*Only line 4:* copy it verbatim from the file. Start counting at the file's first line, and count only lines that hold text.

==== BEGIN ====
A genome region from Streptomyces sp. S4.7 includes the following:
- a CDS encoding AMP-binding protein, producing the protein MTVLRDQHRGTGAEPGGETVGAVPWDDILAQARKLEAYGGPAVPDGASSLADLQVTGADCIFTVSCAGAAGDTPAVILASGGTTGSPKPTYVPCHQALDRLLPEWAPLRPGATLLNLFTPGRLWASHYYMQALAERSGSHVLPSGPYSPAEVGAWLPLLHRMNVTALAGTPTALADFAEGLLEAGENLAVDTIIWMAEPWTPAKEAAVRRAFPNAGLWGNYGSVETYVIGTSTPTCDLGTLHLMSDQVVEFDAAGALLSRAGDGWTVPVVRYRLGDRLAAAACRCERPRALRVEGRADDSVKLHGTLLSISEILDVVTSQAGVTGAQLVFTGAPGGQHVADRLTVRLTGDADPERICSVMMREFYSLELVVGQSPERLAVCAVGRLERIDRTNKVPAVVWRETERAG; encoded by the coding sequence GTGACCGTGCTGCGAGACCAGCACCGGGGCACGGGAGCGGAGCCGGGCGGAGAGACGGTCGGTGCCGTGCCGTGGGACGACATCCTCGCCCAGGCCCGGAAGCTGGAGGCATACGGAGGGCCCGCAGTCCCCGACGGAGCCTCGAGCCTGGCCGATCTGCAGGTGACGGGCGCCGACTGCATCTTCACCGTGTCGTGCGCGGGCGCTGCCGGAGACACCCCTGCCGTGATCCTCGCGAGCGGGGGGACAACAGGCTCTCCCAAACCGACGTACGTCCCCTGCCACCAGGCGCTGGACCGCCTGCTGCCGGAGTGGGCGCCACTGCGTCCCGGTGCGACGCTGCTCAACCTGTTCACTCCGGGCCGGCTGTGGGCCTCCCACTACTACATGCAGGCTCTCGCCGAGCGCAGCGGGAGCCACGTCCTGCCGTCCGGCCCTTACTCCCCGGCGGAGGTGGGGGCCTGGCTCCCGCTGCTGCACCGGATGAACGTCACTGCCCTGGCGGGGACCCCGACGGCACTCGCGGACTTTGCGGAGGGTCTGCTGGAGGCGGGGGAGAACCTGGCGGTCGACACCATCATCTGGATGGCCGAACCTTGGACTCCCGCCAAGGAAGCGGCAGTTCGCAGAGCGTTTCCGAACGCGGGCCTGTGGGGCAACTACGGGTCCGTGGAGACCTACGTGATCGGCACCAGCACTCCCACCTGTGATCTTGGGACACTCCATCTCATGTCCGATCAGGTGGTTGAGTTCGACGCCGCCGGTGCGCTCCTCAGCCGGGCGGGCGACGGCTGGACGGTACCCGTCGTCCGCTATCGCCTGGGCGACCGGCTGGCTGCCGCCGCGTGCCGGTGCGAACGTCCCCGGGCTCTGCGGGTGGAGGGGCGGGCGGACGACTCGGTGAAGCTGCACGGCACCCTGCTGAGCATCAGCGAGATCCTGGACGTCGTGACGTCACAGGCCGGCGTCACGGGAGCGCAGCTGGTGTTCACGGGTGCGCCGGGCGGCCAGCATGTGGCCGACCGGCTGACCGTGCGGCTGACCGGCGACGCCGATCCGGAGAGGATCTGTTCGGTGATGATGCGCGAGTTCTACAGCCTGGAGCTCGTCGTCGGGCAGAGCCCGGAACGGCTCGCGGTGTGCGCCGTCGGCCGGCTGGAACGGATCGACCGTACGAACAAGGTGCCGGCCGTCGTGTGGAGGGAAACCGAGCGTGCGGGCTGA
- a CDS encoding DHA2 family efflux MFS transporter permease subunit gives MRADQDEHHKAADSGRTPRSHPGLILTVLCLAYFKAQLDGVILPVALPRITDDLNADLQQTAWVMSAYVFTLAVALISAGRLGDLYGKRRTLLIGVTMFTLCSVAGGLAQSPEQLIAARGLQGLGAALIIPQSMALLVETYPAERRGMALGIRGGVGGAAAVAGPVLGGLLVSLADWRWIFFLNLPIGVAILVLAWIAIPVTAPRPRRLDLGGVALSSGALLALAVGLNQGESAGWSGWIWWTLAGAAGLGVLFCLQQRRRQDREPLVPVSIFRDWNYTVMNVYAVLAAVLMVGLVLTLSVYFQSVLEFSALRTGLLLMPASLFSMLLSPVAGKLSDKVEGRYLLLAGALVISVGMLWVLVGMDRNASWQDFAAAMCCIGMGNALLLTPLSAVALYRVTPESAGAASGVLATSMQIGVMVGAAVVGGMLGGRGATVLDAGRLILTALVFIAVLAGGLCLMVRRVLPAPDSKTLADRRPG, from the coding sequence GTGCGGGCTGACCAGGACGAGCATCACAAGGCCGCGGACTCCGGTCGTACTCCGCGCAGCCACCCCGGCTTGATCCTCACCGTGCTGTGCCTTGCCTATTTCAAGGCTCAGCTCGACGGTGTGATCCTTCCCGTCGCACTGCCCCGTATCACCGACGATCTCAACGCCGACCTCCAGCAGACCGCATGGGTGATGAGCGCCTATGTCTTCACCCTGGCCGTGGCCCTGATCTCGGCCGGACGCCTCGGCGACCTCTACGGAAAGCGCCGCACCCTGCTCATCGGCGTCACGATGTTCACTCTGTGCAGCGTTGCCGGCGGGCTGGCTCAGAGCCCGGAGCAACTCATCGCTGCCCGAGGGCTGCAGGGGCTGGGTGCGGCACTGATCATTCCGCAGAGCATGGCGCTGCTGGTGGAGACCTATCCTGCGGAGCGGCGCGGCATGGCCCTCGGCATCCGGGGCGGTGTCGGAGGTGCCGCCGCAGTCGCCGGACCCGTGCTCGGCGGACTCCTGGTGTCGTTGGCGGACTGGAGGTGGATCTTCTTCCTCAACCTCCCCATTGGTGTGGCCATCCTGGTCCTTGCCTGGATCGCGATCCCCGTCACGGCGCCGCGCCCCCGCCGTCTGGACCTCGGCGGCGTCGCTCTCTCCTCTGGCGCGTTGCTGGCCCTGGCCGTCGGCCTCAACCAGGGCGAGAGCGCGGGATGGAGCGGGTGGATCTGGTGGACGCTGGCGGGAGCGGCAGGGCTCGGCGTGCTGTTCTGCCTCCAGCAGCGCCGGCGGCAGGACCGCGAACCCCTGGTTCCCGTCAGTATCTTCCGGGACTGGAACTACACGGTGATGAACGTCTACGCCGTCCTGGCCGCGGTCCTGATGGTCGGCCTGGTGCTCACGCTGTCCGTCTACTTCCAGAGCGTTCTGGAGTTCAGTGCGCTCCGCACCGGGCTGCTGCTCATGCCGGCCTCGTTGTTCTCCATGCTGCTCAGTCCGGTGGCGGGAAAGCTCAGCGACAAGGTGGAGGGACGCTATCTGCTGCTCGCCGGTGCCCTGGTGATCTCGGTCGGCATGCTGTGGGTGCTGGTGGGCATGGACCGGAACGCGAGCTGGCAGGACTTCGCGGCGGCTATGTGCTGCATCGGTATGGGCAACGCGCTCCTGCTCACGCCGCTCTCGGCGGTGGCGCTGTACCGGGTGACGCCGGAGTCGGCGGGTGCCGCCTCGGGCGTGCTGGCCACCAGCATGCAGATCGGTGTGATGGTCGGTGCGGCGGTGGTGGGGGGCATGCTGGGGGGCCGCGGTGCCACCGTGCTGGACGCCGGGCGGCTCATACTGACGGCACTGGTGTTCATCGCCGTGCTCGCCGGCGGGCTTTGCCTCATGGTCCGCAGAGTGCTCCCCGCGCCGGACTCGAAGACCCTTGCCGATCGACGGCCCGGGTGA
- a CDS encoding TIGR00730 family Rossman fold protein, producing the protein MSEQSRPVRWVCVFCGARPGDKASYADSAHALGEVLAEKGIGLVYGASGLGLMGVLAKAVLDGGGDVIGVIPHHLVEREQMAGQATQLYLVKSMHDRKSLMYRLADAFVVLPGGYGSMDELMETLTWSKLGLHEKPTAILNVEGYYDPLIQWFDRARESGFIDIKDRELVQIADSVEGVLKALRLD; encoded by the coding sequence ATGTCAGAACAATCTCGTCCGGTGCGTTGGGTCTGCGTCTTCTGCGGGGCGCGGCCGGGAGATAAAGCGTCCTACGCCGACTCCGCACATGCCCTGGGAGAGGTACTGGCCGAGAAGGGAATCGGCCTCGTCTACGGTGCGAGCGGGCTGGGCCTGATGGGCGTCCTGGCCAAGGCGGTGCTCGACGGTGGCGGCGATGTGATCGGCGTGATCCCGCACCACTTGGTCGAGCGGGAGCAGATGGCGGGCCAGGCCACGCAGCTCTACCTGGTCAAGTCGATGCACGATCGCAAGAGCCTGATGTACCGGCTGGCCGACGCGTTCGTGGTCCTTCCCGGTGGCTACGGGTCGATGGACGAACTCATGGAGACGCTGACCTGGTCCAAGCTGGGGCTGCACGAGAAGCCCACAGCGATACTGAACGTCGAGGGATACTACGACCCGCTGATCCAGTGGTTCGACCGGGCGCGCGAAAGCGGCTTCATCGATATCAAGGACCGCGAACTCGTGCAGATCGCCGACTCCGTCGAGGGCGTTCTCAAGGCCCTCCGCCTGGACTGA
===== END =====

- a CDS encoding TIGR00730 family Rossman fold protein, producing the protein MSEQSRPVRWVCVFCGARPGDKASYADSAHALGEVLAEKGIGLVYGASGLGLMGVLAKAVLDGGGDVIGVIPHHLVEREQMAGQATQLYLVKSMHDRKSLMYRLADAFVVLPGGYGSMDELMETLTWSKLGLHEKPTAILNVEGYYDPLIQWFDRARESGFIDIKDRELVQIADSVEGVLKALRLD; encoded by the coding sequence ATGTCAGAACAATCTCGTCCGGTGCGTTGGGTCTGCGTCTTCTGCGGGGCGCGGCCGGGAGATAAAGCGTCCTACGCCGACTCCGCACATGCCCTGGGAGAGGTACTGGCCGAGAAGGGAATCGGCCTCGTCTACGGTGCGAGCGGGCTGGGCCTGATGGGCGTCCTGGCCAAGGCGGTGCTCGACGGTGGCGGCGATGTGATCGGCGTGATCCCGCACCACTTGGTCGAGCGGGAGCAGATGGCGGGCCAGGCCACGCAGCTCTACCTGGTCAAGTCGATGCACGATCGCAAGAGCCTGATGTACCGGCTGGCCGACGCGTTCGTGGTCCTTCCCGGTGGCTACGGGTCGATGGACGAACTCATGGAGACGCTGACCTGGTCCAAGCTGGGGCTGCACGAGAAGCCCACAGCGATACTGAACGTCGAGGGATACTACGACCCGCTGATCCAGTGGTTCGACCGGGCGCGCGAAAGCGGCTTCATCGATATCAAGGACCGCGAACTCGTGCAGATCGCCGACTCCGTCGAGGGCGTTCTCAAGGCCCTCCGCCTGGACTGA